The third review of the year is another big-hitter, a double IPA from Pilot, one of Scotland's newest breweries and a product of the boom in craft beers and ales.
Pilot of Leith, Edinburgh, began brewing in November 2013 with the ambition to make beers that were different yet drinkable, off-the-wall rather than out-and-out wacky. They launched with a Vienna Pale Ale, a fairly tame precursor of what has since followed. These past 12 months Pilot's adventures in brewing have seen them brew beer with parma violets, seaweed and cocoa nibs.
With their latest brew, Pilot used ingredients including jaggery sugar and fenugreek, putting the India back into IPA and making an educated nod to the history of this style.
The aroma is warm spice and tropical fruit, and these carry through to the taste, which is surprisingly sweet, delicate and welcoming, with washes of passion fruit, liquorice and toffee, before suddenly moving to a medium dry bitterness that lasts and lasts.
You can certainly taste its 8.5% strength, though it's far from harsh or over-powering. Texture-wise, it's lovely. Think mango juice.
India India is complex and sophisticated, a beast of a beer with big flavours, a solid body and a potent hit. It comes in hefty 660ml bottles, making it ideal for sharing.
Saturday, January 31, 2015
Thursday, January 29, 2015
Easy IPA (4.7%) by FLying Dog BreweryContinuing January's vegan theme, attentions switch Stateside to the town of Frederick, Maryland and the magnificent Flying Dog Brewery.
Flying Dog celebrate their quarter century this year, and since their maiden flight in 1990 they've brewed a steady series of craft ales, winning over beer lovers in the States and on this side of the Atlantic. Their international acclaim and reputation for good beers was no doubt aided by renegade journalist Dr Hunter S Thompson and his artist chum Ralph Steadman who helped with their branding. It was Thompson who coined their slogan, Good People Drink Good Beer, and it's the indefatigable Steadman whose distinctive artwork adorns their labels. (Thompson was a neighbour of founder George Stranahan - they shared a love of explosives apparently - and introduced him to Steadman.)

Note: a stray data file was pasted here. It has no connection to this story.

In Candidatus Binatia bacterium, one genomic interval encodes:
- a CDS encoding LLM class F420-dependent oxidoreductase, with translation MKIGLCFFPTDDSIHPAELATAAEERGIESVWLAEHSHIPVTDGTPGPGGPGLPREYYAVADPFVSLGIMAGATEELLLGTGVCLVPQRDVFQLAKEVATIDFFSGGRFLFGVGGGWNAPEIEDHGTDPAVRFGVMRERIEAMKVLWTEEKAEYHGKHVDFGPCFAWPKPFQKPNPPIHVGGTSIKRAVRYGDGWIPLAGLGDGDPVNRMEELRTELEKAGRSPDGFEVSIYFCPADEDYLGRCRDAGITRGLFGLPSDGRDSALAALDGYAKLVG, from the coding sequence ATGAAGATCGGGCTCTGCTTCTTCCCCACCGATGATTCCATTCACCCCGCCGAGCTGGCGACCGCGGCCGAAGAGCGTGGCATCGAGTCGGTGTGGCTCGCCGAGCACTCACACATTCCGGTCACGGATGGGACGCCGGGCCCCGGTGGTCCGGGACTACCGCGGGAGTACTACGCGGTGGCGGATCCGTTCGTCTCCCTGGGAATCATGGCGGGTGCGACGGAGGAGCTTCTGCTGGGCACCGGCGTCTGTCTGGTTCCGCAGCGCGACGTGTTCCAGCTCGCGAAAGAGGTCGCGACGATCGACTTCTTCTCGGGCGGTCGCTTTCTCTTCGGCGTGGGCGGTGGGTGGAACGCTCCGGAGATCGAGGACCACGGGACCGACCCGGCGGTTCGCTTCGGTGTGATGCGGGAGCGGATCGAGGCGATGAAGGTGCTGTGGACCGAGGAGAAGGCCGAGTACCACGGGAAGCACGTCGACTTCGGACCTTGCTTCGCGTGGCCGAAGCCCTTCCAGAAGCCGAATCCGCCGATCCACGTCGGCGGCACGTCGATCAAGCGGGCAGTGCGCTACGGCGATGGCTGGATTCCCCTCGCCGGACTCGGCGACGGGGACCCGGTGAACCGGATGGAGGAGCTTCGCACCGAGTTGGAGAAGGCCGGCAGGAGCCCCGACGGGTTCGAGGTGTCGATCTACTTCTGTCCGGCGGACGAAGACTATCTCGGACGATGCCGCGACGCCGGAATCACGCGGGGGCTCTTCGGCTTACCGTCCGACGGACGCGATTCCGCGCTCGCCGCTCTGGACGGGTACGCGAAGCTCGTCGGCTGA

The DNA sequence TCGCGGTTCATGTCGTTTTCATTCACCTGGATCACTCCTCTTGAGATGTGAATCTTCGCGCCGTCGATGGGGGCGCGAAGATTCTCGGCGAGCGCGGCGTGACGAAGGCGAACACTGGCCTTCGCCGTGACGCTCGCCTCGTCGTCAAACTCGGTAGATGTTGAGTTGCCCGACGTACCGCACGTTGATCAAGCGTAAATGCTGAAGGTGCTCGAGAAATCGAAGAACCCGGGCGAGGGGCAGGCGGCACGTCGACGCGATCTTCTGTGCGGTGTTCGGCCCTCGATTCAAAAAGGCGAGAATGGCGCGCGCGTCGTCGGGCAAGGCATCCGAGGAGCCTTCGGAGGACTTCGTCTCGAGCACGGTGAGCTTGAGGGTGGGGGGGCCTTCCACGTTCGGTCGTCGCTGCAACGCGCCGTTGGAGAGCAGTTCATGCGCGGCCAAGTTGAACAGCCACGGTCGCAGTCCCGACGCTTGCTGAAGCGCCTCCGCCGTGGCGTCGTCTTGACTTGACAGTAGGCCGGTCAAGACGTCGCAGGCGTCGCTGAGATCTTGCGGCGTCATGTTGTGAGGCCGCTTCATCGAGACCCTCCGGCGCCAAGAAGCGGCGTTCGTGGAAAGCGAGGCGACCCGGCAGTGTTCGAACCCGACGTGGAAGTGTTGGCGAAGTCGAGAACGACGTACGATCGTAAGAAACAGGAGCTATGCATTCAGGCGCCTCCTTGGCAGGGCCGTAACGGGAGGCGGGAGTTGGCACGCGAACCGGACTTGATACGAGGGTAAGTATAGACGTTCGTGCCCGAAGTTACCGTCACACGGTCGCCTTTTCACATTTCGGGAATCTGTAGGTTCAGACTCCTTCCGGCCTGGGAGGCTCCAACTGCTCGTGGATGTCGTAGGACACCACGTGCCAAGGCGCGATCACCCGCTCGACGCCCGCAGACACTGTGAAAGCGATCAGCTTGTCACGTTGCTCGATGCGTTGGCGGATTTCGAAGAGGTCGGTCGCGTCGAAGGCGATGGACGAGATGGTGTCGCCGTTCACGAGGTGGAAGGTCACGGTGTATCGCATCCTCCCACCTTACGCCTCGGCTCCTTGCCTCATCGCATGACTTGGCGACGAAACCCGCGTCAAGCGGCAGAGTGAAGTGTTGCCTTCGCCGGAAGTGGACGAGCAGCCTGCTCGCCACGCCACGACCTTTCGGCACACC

Flying Dog's Easy India Pale Ale, packaged in cans, is relative newcomer to these shores. Its aroma is a hefty hit of pine resin along with more delicate notes of spices, apricot, clementine and soft summer berries. It pours straw pale gold with a thick creamy head and light lacing down the glass.
First off, this IPA has a gentle malt flavour - think oat biscuits rather than anything more caramel - and the sweet stone, spices and soft fruit flavours remain as the drink progresses through to a long, dry bitterness that'll have your lips smacking loudly for more, but leave your palate intact.
The canned Easy IPA is a fine beer, and worth trying out if you see it, but it's their Imperial Porter Gonzo (named in honour of Thompson) that you really, really, really must try out. Complex, potent, rich, delicious. It's truly a great. At 9.2%, Gonzo is a beer for savouring rather than swallying. The Easy IPA on the other hand is a session-friendly 4.7%.
With a couple of exceptions - the Black Honey IPA and Pearl Necklace oyster stout - all of Flying Dog's products are vegan.
Friday, January 16, 2015
Vestan West Coast IPA 6% by Heidrun Brewing Co.Rather than having a Dry- or a Tryanuary I've gone vegan for a month.
Beer-wise, having a Veganuary means being a little bit more discerning about what you fill your glass with. Beers that use isinglass, or finings, are out. (Isinglass is derived from dried fish bladder and is used to help filter out the small particles of dead yeast left over from the fermentation process.) Bottle-conditioned craft beers are a fairly safe bet for vegans; mass-produced beers and cask ales less so.
Vestan West Coast IPA is one such vegan-friendly beer, and hails from the Drygate Brewery in Glasgow under the Heidrun label. Bottle conditioned, this powerful IPA proclaims its vegan, unfiltered status on its lo-fi branding, something more breweries ought to consider.
The aroma on Vestan carries a big resin and pineapple hit, thanks to the hefty helpings of Simcoe and Amarillo hops, both hugely popular in American IPAs.
Unlike many IPAs though, Vestan West Coast IPA pours very cloudy and has little carbonation, much like a cask ale. The first taste is a headrush of pine and pineapple, grapefruit, tangerine and new leather, and there is a long, long-lasting bitterness that carries with it hints of pepperiness. At 6%, Vestan is a big, bold and brooding pint, one that's more suited for sharing than for sessions.